Commodity rout – Mark 2 | FT Alphaville

Commodity rout – Mark 2


So here’s the story.

After dumping last week, silver staged a rather spectacular recovery over the current week. It was led in part by a major inflow of fresh money into silver exchange traded funds… the iShares SLV fund, if we’re going to name names.

Voices from the fund industry were already beginning to dispel the redemptions of last week as nothing more than a technical saturation point, which — if anything  — transfered wealth from the retail money to the smart money. When all of a sudden this happened to the precious metal on Wednesday:

Silver prices were down some eight per cent on the day by pixel time.

But if five successive margin hikes by the CME were to blame for last week’s rout, Wednesday’s culprit was very different in nature. It seems evident that RBOB gasoline futures triggered the market sell off this time round, begining as it did at 10:30 am New York time, just after US EIA stock data showed much larger gasoline stocks than expected.

All you have to do is compare the slide in RBOB futures — trading in which was halted by the CME after it registered a more than 8 per cent fall, only to extend its drop after the limit was lifted — to that of the silver slide above:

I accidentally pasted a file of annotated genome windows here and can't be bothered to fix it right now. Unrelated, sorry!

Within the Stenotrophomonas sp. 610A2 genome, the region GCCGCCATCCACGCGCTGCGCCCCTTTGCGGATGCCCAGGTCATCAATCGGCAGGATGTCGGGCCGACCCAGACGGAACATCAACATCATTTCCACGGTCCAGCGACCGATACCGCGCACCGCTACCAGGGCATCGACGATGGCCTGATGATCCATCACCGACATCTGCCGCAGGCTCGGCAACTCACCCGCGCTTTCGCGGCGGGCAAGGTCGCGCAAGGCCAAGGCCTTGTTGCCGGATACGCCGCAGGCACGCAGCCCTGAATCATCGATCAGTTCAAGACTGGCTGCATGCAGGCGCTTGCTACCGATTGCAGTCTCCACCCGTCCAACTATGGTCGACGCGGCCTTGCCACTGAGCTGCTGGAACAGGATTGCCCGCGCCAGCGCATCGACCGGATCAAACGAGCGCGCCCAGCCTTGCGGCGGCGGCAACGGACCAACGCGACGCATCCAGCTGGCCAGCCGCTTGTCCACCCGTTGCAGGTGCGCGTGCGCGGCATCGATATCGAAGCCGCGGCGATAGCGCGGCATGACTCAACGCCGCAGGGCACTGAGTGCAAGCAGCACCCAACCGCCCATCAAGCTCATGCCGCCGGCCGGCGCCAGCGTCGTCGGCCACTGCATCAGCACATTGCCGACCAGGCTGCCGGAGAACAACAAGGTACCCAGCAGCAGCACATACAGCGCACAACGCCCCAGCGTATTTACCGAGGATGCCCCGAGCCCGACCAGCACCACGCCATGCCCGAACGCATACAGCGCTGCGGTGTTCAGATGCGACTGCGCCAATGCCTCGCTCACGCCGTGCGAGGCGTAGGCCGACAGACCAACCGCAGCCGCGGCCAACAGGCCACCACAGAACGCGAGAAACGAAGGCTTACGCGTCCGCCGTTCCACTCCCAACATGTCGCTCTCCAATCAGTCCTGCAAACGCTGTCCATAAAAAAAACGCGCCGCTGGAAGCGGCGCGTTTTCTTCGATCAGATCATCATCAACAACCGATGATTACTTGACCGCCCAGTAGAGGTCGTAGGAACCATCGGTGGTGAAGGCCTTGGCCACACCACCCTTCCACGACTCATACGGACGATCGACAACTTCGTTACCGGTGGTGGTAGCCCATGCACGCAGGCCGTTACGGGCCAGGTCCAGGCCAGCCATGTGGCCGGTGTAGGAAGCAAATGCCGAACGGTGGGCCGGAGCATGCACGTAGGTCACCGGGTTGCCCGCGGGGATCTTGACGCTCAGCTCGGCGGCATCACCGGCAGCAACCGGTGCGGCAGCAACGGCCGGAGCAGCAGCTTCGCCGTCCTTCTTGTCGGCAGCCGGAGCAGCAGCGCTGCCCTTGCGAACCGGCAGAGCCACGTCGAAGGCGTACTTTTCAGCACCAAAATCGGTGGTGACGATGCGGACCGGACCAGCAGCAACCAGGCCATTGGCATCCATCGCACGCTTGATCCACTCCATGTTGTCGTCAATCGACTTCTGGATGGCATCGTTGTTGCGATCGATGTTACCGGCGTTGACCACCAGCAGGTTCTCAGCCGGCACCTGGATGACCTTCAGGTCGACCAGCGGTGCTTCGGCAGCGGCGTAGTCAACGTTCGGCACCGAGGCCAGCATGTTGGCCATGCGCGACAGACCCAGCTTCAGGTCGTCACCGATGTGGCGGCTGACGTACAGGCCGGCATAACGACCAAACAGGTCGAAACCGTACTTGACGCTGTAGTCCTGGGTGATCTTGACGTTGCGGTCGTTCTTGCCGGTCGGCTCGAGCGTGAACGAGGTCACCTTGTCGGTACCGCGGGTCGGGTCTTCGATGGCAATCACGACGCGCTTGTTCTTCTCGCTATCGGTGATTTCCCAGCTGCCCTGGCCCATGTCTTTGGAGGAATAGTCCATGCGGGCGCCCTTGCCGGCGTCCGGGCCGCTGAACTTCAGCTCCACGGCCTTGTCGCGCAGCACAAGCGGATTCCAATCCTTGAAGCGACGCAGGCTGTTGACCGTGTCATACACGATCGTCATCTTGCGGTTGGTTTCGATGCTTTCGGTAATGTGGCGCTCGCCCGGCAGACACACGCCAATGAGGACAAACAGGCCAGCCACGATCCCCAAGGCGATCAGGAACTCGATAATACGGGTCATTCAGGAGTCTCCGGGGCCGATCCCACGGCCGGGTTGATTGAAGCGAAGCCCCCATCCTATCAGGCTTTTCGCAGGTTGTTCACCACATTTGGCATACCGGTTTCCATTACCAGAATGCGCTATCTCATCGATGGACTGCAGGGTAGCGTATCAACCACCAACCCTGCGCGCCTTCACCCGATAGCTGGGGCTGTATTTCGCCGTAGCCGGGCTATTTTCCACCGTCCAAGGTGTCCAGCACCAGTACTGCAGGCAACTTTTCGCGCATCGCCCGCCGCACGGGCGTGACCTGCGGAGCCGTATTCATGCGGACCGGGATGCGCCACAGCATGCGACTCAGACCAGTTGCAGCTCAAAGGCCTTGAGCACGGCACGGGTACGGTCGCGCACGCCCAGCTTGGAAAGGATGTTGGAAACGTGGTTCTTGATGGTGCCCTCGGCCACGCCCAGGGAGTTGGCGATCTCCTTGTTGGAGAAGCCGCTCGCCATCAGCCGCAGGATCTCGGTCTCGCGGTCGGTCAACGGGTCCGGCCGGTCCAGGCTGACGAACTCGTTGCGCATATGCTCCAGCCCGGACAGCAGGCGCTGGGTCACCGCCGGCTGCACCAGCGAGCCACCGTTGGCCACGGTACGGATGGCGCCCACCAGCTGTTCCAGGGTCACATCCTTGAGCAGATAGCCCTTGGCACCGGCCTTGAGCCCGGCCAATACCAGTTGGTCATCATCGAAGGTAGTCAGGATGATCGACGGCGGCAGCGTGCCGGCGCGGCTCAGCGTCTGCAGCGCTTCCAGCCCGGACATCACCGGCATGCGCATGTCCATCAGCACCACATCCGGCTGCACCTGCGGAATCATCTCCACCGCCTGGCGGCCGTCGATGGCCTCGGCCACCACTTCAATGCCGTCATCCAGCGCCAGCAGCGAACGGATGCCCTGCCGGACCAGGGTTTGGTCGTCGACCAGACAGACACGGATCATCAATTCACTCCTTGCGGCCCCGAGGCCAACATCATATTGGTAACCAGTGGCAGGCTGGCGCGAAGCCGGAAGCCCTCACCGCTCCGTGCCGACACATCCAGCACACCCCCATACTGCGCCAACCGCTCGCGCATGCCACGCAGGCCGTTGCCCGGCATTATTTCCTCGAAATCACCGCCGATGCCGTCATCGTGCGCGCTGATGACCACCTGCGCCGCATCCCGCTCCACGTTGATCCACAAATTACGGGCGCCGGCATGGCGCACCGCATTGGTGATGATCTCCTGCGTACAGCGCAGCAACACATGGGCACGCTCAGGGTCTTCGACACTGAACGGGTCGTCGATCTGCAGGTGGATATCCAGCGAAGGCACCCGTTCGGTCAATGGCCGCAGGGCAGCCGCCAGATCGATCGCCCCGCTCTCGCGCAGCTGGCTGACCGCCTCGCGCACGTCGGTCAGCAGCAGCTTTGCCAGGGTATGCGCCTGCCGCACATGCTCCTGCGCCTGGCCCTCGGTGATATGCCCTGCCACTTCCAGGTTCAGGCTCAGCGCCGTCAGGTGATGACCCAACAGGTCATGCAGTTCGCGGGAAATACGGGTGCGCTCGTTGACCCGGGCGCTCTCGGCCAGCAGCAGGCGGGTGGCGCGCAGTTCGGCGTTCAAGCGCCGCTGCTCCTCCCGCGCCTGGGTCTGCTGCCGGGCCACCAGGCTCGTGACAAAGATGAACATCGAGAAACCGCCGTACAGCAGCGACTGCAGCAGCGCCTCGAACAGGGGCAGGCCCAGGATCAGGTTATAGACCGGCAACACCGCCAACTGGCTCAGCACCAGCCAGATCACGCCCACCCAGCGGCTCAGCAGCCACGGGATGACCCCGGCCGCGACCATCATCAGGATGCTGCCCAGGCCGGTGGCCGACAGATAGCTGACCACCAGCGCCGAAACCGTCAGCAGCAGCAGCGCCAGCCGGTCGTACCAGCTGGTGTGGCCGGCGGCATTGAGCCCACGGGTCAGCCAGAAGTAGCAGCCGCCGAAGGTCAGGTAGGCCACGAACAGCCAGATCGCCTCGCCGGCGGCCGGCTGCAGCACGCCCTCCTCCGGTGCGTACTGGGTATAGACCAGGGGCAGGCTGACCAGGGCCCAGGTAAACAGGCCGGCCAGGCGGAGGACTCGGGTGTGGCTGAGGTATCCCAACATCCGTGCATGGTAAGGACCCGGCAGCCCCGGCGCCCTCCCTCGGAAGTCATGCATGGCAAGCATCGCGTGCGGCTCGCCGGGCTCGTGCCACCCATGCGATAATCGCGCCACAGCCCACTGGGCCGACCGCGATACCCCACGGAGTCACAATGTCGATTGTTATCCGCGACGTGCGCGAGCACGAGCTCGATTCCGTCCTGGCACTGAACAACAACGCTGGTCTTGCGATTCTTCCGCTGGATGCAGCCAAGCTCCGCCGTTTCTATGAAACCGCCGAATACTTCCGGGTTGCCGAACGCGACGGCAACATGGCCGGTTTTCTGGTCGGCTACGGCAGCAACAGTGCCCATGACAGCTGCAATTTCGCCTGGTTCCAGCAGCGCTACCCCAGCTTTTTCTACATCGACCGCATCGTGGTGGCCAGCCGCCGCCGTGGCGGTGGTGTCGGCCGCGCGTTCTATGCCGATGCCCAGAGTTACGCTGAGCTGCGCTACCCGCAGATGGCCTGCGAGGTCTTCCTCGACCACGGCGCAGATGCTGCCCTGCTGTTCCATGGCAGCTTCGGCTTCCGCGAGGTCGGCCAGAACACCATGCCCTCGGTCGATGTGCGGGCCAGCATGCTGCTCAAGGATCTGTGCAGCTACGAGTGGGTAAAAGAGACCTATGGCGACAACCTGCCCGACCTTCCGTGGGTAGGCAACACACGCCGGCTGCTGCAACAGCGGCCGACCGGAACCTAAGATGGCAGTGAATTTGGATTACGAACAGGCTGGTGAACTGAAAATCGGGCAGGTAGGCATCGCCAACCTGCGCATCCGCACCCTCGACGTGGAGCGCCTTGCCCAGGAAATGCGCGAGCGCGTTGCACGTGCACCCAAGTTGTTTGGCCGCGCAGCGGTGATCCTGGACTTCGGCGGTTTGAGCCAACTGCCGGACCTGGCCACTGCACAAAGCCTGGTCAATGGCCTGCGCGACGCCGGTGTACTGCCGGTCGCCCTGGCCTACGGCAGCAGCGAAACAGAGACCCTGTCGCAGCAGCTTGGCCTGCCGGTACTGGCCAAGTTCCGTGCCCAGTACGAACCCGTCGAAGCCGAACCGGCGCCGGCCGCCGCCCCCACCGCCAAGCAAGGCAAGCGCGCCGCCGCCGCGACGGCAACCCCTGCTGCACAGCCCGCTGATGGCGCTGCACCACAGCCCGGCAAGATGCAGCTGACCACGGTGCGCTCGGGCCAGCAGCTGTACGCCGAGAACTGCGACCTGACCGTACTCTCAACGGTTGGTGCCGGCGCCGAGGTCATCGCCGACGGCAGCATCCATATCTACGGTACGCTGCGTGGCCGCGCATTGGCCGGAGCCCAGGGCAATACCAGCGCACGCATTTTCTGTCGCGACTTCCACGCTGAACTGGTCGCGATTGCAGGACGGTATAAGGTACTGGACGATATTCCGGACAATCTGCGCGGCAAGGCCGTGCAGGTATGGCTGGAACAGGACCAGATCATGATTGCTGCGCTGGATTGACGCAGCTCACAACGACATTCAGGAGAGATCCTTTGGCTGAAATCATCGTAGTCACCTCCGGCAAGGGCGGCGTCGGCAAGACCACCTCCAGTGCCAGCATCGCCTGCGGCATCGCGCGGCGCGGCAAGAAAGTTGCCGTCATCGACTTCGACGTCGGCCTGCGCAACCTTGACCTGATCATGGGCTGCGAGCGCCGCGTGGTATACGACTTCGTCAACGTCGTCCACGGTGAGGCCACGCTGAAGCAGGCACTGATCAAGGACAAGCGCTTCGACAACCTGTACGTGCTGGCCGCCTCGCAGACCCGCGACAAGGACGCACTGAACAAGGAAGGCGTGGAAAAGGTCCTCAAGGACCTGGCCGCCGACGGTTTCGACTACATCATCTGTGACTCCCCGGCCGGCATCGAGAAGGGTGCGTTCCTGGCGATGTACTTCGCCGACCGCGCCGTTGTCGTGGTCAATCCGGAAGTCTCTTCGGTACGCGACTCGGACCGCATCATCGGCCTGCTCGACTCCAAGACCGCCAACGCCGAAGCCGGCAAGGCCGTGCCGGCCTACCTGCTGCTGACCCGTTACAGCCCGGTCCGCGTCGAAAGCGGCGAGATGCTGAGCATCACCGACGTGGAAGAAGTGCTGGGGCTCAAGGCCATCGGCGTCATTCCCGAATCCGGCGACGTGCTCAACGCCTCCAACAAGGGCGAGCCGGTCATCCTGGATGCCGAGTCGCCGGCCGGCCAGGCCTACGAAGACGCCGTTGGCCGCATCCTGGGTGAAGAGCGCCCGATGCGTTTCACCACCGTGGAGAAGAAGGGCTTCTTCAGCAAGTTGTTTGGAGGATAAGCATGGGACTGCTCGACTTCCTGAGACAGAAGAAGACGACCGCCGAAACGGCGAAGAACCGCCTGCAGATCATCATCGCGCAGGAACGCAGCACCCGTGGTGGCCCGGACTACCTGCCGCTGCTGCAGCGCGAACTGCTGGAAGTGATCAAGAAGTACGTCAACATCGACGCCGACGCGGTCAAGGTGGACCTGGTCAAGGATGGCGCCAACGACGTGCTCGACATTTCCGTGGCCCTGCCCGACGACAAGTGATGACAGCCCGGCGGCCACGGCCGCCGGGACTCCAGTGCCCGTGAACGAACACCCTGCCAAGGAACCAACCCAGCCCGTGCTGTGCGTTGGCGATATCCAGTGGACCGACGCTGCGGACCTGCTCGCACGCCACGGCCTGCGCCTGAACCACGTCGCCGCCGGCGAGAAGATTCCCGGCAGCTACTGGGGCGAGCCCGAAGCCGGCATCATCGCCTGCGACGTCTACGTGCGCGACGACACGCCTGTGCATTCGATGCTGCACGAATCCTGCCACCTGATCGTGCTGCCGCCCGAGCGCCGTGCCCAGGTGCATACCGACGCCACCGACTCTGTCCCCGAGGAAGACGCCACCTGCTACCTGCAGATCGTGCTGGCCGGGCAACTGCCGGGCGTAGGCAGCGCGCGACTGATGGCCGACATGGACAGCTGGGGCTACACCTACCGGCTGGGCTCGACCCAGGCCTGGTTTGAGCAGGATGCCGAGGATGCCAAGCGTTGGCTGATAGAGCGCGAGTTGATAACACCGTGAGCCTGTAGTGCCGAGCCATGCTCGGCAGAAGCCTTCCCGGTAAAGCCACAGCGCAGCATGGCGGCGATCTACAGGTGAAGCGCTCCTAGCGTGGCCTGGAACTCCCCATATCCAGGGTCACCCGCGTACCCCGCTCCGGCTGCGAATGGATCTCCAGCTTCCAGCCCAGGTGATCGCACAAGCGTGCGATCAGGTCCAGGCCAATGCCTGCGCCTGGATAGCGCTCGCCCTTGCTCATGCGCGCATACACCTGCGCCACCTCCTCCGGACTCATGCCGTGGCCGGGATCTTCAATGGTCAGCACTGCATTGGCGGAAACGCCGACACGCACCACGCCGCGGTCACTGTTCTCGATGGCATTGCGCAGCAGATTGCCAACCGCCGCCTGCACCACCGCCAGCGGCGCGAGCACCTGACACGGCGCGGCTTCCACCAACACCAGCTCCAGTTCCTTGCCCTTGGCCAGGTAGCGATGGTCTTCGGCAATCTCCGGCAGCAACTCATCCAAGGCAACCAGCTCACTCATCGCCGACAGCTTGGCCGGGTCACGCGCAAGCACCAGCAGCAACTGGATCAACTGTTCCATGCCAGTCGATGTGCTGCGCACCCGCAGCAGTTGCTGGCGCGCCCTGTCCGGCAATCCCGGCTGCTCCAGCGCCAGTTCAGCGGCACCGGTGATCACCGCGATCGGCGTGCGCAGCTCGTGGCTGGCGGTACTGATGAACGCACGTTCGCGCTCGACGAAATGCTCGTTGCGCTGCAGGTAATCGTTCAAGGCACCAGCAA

The obvious question now though is: what do RBOB futures have to do with silver?

Fundamentally, of course, not much.

But there is one thing they have in common. They’re both the smaller versions of their better known, bigger and more liquid cousin markets: gold and oil.

And with commodity markets increasingly subject to black box trading, algorithimically-controlled stop losses, and gearing via funds, market depth really means everything. These two markets don’t have it to the scale accustomed to in oil and gold.

It’s thus possible that what started off as technical breakouts simply drew too much attention. And with too much money in a tiny weeny market in terms of capitalisation — especially when compared to equities — all hell breaks loose when there’s even a slight hint of a sell-off.

And then the black boxes take control.